The Story Behind The Story: LINDSEY LANE on
SNUGGLE MOUNTAIN

SNUGGLE MOUNTAIN by Lindsey Lane, illustrated by Melissa Iwai (Clarion, 2003). Emma *really* wants a pancake breakfast, but oh! there's so much between her and that plate. Warm, evocative illustrations. A perfect story for preK readers from a promising debut picture book writer. This interview was conducted via email in 2003.

What was your initial inspiration for creating this book?

Lindsey LaneI love to tell this story. It's become a part of the readings. I was lying in bed, awake, just sort of enjoying the early morning quiet. Then I hear a thump. In my mind, I can see Gabriella's fat little leg hitched over the side of the crib and hoisting her little body over the side. Then I hear a rattle, rattle, thump, thump. Now she's slid down the side of the crib and landed on the floor. Next comes the pat-pat-pat-pat of her little feet to the side of my bed. I keep my eyes are closed so she thinks I am asleep. Next I can feel and hear her on the side of the bed trying to pull herself up and that's when it hits me: I bet this bed looks like a mountain to her. I bet I look like a giant to her. Hmmmm....

I called my friend Ben Livingston right away. He's a neon artist and we were sort of challenging each other to find our next project. When he answered the phone, I said, "Ben, I've got my children's book. It's called 'Snuggle Mountain'."

What was the timeline between spark and publication, and what were the major events along the way?

Let's see, Gabi started walking at eight months so I bet she was flinging her leg over the side of the crib shortly after that. So I probably got the idea in October 1997. I went to the Texas Book Festival the next month and saw Naomi Shihab Nye. I asked her if I could show my work to her editors. She gave me the contact info for Virginia Duncan at Greenwillow and Stephanie Owens Lurie at Simon and Schuster.

Virgina said no. Stephanie said, Would I be willing to work on it? And she had a couple of suggestions. That was March 1998. I remember I did two revisions over the summer and fall.

By this time I was working with Michele Coppola, an assistant editor of Stephanie's. In February '99, I got a fax from Michele saying she wanted to propose it at the next acquisition meeting in March 1999 where it would get a yea or a nay. Then I didn't hear from her. I think I called her and she said that she was taking a job at Clarion. I asked her if Snuggle went to the big monthly meeting and she said she didn't present it because she wouldn't be staying at S&S. Then she asked me if I wanted her to take Snuggle to Clarion since it wasn't under contract. I think I asked, "Would that be a good thing?' And she told me a story of telling a writer whose book was under contract that she was leaving and the writer burst into tears because Michele was the eighth editor she'd had since her book went under contract. Needless to say, I said, "Yes, take me with you."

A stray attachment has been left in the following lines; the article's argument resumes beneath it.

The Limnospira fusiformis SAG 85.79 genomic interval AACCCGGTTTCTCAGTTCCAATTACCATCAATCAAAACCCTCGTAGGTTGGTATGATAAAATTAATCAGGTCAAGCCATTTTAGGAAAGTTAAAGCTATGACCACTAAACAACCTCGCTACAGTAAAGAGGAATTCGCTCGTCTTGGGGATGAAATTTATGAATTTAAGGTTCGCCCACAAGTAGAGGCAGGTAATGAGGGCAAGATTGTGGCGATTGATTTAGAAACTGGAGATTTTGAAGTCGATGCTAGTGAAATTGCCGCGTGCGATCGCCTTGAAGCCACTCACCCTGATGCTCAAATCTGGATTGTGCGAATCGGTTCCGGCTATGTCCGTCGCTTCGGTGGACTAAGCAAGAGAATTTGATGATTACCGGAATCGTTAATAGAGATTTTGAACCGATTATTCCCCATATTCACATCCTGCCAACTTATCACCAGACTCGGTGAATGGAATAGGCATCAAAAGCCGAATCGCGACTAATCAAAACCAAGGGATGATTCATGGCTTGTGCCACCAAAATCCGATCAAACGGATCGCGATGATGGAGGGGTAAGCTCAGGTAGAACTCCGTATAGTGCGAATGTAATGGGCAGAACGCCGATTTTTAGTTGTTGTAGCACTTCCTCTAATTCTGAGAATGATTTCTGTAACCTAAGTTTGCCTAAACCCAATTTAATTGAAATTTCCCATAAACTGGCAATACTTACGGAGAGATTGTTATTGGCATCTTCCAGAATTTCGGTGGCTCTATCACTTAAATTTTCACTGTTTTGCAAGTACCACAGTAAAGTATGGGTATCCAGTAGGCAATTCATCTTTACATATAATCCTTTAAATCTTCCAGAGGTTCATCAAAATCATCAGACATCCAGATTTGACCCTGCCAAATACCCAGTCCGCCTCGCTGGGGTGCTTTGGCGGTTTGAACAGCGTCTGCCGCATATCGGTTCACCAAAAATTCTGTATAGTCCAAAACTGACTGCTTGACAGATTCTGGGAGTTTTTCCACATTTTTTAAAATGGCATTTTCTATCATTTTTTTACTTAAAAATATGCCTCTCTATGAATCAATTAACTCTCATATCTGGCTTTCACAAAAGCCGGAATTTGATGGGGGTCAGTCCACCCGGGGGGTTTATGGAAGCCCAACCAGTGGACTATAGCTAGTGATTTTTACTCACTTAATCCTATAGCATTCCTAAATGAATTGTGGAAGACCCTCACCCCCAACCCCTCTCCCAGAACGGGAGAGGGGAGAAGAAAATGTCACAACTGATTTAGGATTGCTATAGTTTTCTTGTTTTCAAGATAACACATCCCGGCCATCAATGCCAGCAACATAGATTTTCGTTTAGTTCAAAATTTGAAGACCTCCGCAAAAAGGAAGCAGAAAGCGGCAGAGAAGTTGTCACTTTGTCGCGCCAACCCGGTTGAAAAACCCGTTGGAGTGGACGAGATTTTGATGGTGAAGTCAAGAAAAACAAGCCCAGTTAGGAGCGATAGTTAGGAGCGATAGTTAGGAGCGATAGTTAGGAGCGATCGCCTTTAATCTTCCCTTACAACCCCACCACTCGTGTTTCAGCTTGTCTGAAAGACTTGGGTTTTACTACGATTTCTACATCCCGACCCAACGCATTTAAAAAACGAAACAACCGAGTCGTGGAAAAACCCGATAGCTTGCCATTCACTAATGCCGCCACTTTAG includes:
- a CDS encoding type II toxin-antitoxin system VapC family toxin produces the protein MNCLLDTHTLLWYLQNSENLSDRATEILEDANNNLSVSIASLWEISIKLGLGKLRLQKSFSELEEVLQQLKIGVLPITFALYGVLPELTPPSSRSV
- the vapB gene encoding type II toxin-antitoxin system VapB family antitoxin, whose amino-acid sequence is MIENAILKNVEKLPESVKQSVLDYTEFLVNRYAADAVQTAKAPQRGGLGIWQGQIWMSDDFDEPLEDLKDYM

Clarion offered me a contract in June 1999. Melissa Iwai signed on in September 2000. I saw the first sketches August 2001. Michele and I were going back and forth about galleys and type styles in the fall of 2002 when she told me she would be leaving Clarion at the end of October and moving to Dutton. It was kind of a shock but I was glad for her. We've stayed in touch. The first copy of Snuggle Mountain arrived in my mailbox March 4, 2003.

What were the challenges (literary, research, psychological, logistical) in bringing it to life?

Snuggle MountainAside from the logistical challenges above, I think the only other challenge was a literary one. I had initially written SNUGGLE MOUNTAIN as dark and scary place and I had used a lot of repetition to build the suspense and the sense of climbing something slowly and carefully. Well, the very first thing, S&S wanted changed was to not make it so scary. In toning that aspect down, I gradually lost the repetition. In trade, I gained a little room to build the story a bit more.

Working with Michele Coppola was great. She's known as the rewrite queen by her writers. But 99% of her suggestions are very sharp. One of Michele's main suggestions was to make it more child centered and playful. I understand why after reading Snuggle a few dozen times to children. I can see in their faces how they enter the story and they climb the mountain with Emma. They don't need a scary giant or a growling dog or a hissing cat. It's quite enough to be a small heroine climbing a mountain to wake a two headed giant whose forgotten to make pancakes for breakfast.